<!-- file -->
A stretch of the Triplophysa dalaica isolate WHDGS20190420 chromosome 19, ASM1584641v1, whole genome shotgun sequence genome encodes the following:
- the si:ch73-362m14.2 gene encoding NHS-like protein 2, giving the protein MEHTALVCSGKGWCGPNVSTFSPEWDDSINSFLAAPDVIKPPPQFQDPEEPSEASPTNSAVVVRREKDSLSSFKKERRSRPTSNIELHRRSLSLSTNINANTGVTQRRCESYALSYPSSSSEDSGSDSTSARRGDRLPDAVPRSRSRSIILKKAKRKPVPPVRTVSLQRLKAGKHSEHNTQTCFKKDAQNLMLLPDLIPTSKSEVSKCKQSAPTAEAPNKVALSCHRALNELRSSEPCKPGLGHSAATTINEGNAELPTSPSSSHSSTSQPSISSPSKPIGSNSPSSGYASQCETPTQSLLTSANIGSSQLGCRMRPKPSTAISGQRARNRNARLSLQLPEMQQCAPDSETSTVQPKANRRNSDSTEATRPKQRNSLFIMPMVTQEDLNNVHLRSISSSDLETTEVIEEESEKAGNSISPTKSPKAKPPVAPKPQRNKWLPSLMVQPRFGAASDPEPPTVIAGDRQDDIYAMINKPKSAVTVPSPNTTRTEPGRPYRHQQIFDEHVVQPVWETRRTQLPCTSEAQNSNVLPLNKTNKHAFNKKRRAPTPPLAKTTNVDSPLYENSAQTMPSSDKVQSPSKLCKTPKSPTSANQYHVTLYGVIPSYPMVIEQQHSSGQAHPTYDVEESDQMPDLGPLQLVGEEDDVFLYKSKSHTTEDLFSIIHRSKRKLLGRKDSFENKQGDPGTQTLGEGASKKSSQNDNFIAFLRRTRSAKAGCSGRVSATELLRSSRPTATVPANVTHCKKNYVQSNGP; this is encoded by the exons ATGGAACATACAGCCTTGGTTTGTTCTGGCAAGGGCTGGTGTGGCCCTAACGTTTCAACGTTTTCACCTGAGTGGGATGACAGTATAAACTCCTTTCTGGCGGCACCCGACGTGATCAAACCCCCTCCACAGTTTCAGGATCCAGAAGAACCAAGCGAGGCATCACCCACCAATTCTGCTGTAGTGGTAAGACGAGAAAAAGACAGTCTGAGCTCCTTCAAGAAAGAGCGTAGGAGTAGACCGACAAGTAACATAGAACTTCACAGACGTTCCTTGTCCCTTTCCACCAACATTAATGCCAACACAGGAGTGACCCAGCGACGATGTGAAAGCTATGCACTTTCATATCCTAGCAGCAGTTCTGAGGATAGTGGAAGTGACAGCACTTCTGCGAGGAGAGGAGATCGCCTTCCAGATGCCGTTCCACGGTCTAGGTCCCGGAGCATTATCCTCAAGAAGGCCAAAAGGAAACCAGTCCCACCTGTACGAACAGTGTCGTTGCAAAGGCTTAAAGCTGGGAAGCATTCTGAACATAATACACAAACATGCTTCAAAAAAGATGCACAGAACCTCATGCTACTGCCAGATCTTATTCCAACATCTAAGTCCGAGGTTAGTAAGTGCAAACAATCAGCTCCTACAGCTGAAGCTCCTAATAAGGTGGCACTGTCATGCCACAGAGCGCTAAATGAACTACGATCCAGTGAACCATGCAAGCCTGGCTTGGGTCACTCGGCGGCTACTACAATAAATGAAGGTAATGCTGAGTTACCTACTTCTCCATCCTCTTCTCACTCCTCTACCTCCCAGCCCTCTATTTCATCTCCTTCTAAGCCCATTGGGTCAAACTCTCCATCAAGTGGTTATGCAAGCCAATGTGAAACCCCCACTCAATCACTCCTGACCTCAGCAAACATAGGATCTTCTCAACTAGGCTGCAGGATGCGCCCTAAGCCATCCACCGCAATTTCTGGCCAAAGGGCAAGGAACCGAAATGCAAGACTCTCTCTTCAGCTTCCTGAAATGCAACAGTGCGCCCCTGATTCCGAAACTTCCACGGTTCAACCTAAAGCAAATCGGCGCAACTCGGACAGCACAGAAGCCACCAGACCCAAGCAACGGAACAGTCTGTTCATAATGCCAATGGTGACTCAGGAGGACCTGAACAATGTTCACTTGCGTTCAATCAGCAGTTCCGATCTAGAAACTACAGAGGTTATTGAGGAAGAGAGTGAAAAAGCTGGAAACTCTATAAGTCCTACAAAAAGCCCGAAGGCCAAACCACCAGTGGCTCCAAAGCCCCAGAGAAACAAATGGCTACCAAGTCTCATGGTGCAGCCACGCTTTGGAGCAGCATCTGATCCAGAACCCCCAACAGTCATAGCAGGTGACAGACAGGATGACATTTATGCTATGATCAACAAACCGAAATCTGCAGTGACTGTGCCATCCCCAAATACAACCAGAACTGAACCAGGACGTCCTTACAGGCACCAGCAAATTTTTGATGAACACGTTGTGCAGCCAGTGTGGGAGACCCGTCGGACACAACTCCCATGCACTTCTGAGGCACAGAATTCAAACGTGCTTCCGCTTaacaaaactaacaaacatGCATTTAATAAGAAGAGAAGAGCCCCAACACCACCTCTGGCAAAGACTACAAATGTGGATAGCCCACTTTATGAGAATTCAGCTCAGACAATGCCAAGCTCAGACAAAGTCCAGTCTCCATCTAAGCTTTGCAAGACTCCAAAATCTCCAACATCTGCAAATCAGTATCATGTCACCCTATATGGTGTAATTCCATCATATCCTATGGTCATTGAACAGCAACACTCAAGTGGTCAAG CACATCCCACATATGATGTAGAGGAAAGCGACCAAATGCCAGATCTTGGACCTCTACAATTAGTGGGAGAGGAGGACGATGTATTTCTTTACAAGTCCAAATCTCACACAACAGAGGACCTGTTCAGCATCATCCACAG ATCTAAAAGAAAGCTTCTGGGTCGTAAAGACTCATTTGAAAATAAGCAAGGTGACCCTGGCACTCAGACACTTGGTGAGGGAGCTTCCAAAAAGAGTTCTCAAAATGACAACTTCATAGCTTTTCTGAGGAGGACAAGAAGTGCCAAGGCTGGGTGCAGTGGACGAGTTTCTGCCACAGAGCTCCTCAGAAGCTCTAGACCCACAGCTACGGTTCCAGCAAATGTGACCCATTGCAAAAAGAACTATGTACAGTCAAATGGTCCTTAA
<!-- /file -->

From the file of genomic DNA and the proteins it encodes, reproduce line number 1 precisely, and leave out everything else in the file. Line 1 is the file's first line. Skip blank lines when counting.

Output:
A stretch of the Triplophysa dalaica isolate WHDGS20190420 chromosome 19, ASM1584641v1, whole genome shotgun sequence genome encodes the following: